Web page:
The movie has all the hallmarks of something based on a true story, but digging a little into the background after watching it, I found that only the beginning part – a gay man taking care of his neighbour’s disabled kid – was based in reality. The second half of the film, where they have the legal battle to try and get the kid, is realistic based on the period, and researched very well, but entirely speculative and fictional. It might be an amalgamation of a few real court cases.

To be honest, I felt kind of cheated that it wasn’t. I don’t know which part of the story it was that felt like it couldn’t be fake – perhaps the court case itself, or the personalities of the characters, or the particularly speedy start to the two men’s relationship (it blossoms cutely and naturally, but very quickly), or the fact that it ends on a really massive downer. I mean, I’ve watched plenty of other period drama recently (Sing Street, High-Rise, Stranger Things, etc), and it’s not like I believed they were real. I think it’s just the nature of the bold leaps of faith in storytelling – or perhaps I had a preconceived notion that it was based in reality.

On the other hand, perhaps all that is just testament to the realism of the film (although it is a bit kitschy at times). I believed every second of it, and I thought the characters were smartly portrayed by all the actors – of course Alan Cumming was great in his role, and I loved the young actor playing the kid. I thought I recognized the other man, but I saw other pictures of him online and I don’t think I know the actor.

So it’s a smart film, I thought. I’d like to hear from others who’ve seen it – what did you think?

Film #236: Alaska Is a Drag (2012)

alaska-is-a-dragdirector: Shaz Bennett
language: English
length: 14 minutes
watched on: 16 October 2016
Boys on Film 11 (1) (2) (3) (4) (5) (6) (7) (8)

I quite enjoyed this one, the third short of “Boys on Film 11”. It’s about a drag queen in Alaska, who feels trapped at what he calls “the end of the world”. He works in a fish packing plant, and deals with daily homophobia (and/or racism) from his coworkers, which often gets very violent. Then a new guy comes to town, shaking things up as he obviously enjoys spending time with the first guy, and comes to see his drag routine in the local gay bar, which is absolutely deserted. He helps the first guy defend himself from the homophobes.

It’s left ambiguous, technically, whether the new guy is actually interested romantically or just platonically. He has his arm round his shoulder at the end, though.

What I really liked about this one was not just the drag routines, which are gloriously colourful, but also the mise-en-scène and the contrast between the dreary outside world and the colourful drag world. I thought an obvious parallel was drawn there. I also liked some other stylizations, like that the homophobes are obvious pastiches of 1980s high school movie archetypes, what with the girlfriend hanging on to the alpha-male in charge of the group, and their general bullying demeanour.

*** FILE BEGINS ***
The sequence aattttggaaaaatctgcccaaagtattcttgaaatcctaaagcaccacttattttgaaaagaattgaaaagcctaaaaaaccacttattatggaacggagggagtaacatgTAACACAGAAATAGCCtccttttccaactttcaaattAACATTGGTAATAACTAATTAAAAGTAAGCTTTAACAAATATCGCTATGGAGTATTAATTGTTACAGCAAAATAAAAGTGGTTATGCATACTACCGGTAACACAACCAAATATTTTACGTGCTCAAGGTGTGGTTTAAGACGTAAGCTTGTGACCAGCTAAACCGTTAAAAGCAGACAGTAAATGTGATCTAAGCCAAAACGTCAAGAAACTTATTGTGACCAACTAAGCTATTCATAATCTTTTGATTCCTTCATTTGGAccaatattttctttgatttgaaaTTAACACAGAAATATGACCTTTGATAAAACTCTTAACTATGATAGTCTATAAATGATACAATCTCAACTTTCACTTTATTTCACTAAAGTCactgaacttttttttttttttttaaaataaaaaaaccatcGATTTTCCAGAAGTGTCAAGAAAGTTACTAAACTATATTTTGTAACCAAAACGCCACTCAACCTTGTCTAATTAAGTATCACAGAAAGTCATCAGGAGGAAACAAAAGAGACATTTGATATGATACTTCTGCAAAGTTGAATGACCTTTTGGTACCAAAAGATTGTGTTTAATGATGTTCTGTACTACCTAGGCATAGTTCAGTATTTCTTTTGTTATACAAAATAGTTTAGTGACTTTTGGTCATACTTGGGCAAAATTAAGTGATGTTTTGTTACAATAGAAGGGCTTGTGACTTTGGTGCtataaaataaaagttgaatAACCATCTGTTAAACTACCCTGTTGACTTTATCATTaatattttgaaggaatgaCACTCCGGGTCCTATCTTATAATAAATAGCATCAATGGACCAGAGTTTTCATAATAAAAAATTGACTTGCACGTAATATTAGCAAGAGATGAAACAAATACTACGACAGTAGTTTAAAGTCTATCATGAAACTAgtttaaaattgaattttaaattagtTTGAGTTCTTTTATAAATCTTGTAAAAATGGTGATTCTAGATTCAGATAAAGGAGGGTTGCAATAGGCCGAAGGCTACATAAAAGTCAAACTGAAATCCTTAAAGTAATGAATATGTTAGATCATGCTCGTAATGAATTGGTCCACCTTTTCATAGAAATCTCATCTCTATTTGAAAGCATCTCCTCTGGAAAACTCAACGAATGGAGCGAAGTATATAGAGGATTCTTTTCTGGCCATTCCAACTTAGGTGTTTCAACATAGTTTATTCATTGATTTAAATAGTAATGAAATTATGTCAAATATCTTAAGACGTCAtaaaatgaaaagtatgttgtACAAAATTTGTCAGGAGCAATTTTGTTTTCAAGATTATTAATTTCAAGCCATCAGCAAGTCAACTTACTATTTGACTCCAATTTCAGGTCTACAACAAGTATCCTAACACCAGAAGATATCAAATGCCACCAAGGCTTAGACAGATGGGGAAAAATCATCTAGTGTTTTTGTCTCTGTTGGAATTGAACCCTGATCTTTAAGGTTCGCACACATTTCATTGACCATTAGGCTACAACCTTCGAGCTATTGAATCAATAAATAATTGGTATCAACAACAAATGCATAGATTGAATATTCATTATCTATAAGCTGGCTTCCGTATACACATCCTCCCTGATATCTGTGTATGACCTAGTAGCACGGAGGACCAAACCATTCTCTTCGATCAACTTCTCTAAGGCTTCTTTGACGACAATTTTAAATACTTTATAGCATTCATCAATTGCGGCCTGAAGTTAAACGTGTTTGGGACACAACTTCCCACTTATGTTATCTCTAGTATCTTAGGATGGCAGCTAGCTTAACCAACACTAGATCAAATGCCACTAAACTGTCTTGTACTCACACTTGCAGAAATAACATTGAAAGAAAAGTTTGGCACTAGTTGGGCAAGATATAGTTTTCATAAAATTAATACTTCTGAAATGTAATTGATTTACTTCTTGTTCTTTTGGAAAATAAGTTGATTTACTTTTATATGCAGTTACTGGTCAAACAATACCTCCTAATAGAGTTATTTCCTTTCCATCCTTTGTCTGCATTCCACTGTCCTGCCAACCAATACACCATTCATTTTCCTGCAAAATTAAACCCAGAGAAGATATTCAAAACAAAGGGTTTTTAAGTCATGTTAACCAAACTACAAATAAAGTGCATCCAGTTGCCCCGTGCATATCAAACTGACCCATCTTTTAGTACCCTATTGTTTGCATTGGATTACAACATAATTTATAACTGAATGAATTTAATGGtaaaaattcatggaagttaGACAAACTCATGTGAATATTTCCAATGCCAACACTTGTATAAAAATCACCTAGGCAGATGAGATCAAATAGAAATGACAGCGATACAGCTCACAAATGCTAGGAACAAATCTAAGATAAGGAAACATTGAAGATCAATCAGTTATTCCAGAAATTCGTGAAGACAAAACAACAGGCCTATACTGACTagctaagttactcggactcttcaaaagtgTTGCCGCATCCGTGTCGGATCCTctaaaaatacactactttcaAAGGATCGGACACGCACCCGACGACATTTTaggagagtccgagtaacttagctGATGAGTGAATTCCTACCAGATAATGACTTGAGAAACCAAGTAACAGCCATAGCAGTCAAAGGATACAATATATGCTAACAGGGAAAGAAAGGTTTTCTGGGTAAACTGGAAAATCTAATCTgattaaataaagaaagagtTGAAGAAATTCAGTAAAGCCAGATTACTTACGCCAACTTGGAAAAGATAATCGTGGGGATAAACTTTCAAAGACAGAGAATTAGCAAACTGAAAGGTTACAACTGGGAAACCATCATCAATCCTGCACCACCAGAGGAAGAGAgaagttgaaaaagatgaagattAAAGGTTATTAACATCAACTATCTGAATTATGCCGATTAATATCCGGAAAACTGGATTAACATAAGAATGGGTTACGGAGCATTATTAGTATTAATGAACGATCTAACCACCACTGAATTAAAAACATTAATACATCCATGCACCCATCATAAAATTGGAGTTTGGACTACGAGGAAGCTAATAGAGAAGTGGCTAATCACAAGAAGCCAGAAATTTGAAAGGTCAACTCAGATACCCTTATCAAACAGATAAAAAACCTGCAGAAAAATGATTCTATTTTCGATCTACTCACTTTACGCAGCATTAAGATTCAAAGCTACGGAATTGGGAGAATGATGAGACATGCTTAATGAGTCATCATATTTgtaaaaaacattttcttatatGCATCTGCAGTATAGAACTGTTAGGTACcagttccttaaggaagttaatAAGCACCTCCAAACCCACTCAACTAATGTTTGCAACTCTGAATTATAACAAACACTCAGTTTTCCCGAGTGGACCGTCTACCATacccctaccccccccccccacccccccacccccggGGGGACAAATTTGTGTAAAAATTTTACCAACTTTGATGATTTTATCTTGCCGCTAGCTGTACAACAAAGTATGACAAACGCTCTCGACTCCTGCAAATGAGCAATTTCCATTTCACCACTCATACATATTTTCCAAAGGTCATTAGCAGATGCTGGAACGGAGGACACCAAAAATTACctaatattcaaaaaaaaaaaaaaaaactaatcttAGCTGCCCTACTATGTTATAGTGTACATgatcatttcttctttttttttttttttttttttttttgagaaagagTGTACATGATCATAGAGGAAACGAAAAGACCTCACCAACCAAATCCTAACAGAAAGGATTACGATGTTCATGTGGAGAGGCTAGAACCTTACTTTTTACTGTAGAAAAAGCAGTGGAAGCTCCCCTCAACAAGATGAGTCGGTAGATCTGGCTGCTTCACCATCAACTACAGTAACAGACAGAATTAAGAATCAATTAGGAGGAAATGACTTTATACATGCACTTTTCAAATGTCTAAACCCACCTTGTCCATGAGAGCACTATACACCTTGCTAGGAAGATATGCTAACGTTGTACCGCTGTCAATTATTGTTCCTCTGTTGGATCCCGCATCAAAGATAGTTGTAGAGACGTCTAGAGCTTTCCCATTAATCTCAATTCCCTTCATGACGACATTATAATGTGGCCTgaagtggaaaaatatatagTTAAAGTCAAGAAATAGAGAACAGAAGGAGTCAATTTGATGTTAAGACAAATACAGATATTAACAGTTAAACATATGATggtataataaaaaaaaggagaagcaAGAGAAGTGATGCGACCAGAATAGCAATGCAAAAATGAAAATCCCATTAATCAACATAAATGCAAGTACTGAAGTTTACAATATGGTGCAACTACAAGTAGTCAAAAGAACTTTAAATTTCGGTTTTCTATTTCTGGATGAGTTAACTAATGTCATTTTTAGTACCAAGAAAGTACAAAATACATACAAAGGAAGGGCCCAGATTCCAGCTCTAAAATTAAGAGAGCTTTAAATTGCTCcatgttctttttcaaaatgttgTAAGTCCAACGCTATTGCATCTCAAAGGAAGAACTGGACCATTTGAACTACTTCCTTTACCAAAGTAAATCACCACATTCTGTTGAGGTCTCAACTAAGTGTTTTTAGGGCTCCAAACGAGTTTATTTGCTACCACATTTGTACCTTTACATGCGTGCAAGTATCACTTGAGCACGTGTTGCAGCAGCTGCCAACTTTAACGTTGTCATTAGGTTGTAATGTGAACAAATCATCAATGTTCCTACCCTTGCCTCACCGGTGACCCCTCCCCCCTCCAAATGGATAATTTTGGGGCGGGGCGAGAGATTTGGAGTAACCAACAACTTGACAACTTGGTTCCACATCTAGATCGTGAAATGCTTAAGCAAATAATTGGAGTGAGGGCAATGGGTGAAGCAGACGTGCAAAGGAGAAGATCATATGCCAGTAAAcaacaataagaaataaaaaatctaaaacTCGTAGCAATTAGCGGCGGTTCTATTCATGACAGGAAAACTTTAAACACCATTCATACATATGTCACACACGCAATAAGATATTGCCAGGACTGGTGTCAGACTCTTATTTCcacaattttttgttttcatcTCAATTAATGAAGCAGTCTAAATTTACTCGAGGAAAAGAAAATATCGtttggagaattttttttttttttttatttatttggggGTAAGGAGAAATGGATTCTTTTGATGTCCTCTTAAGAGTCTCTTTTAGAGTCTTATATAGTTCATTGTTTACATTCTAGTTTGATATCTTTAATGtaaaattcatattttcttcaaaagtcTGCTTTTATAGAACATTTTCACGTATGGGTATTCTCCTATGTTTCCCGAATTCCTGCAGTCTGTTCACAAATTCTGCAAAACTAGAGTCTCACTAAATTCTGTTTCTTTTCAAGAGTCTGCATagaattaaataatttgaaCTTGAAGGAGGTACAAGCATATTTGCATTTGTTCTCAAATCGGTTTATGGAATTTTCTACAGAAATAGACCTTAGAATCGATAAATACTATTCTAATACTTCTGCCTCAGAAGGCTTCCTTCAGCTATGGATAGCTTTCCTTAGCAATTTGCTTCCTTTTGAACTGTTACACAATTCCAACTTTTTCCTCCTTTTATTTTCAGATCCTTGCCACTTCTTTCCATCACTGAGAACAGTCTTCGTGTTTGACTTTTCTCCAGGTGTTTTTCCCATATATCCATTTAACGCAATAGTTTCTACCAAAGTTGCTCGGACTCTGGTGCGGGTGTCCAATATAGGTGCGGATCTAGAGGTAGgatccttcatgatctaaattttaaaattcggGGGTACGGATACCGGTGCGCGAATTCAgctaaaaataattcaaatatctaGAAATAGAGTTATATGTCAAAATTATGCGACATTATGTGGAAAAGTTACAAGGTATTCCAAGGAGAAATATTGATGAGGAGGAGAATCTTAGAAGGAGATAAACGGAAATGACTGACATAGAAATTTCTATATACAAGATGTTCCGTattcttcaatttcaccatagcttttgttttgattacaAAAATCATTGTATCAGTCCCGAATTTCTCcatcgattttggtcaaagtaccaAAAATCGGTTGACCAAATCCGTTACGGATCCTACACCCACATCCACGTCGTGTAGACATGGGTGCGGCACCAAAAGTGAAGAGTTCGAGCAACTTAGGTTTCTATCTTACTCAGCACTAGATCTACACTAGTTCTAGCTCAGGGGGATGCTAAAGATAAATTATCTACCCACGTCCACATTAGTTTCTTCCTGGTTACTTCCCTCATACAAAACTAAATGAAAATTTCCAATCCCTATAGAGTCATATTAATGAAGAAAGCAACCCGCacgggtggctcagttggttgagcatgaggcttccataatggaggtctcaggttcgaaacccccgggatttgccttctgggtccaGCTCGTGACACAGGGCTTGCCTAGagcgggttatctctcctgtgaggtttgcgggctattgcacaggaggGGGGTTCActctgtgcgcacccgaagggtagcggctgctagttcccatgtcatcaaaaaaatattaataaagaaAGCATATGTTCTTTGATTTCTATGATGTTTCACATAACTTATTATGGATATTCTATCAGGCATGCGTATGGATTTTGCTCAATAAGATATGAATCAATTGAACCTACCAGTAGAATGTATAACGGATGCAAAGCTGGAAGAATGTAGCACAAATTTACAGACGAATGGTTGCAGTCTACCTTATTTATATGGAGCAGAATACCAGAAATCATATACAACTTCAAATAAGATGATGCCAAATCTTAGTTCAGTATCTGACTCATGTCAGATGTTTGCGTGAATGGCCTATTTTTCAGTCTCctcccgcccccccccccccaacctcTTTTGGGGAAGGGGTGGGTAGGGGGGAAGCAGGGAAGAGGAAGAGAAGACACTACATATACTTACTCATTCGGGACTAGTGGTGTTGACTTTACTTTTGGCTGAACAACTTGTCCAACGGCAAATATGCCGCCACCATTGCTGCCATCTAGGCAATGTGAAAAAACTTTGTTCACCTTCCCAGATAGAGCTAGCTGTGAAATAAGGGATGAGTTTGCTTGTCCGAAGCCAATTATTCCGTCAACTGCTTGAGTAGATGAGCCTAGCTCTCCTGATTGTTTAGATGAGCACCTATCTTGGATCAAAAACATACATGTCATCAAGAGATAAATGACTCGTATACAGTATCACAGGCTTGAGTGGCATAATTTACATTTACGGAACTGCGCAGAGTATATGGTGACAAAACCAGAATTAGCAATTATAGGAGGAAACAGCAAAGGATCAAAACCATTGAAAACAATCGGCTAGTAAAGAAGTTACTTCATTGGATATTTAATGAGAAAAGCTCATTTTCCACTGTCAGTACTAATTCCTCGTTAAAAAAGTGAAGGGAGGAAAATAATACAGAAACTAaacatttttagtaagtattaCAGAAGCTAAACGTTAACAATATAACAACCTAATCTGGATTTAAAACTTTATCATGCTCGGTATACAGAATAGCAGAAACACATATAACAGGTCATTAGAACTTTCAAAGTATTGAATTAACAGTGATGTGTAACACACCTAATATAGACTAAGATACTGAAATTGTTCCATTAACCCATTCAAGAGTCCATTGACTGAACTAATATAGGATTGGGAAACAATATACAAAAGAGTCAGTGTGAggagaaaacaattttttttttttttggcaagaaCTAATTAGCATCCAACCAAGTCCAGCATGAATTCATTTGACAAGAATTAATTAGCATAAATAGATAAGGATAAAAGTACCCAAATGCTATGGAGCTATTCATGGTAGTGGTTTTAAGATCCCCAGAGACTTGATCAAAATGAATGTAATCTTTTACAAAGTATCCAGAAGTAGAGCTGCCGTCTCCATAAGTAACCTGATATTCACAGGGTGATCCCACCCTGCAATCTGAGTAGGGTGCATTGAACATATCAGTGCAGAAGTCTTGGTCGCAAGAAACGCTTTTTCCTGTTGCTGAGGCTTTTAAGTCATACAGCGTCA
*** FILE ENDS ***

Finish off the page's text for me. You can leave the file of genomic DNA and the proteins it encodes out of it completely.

I’m quite glad to see this one is getting the feature-length treatment. Obviously it’s not going to be that popular, but I’d be interested in watching it to find out how they will expand it.

Film #21: 9 Dead Gay Guys (2002)

directed by: Lab Ky Mo
language: English
length: 80 minutes
watched on: 14 July

Apparently this movie was universally panned by critics when it was released. I quite liked it, although I thought the acting was a bit terrible, and the premise was a bit naff (probably the best word for it), and the production values were a bit low. I certainly wasn’t offended by it, which I think was a criticism regularly levelled at it.

The characters, which is ultimately the aspect which this film is going to prop itself up with, were funny, I thought (if badly acted a lot of the time), although it is true that every single one of them is one crude stereotype or another. The DVD extras say that they were all based on a weird story that the director was told by mates in the pub… not sure how much of that I believe, but I think some of the ideas in there are quite funny, like the “discreet” Jewish guy who loves massive cock, or the Indian taxi driver with a foreskin problem (his nickname is Knobcheese), desperate for a blowjob that he’ll never get.

The premise is just a bit silly; it’s basically two Irish guys prostituting themselves to gay guys for a bit of easy cash, leading into a convoluted gambit plot involving the Jewish guy’s legendary money. A lot of it’s very predictable, of course, even aside from the obvious hint given away in the title of the movie – like one of the guys coming to a “realisation of his own” halfway through the movie. Essentially, it’s a movie that should be taken light-heartedly, because if you take it too seriously, you’ll probably just get angry at how stereotypical and awful it can be. I’d say, take it or leave it. Quite funny but not hilarious.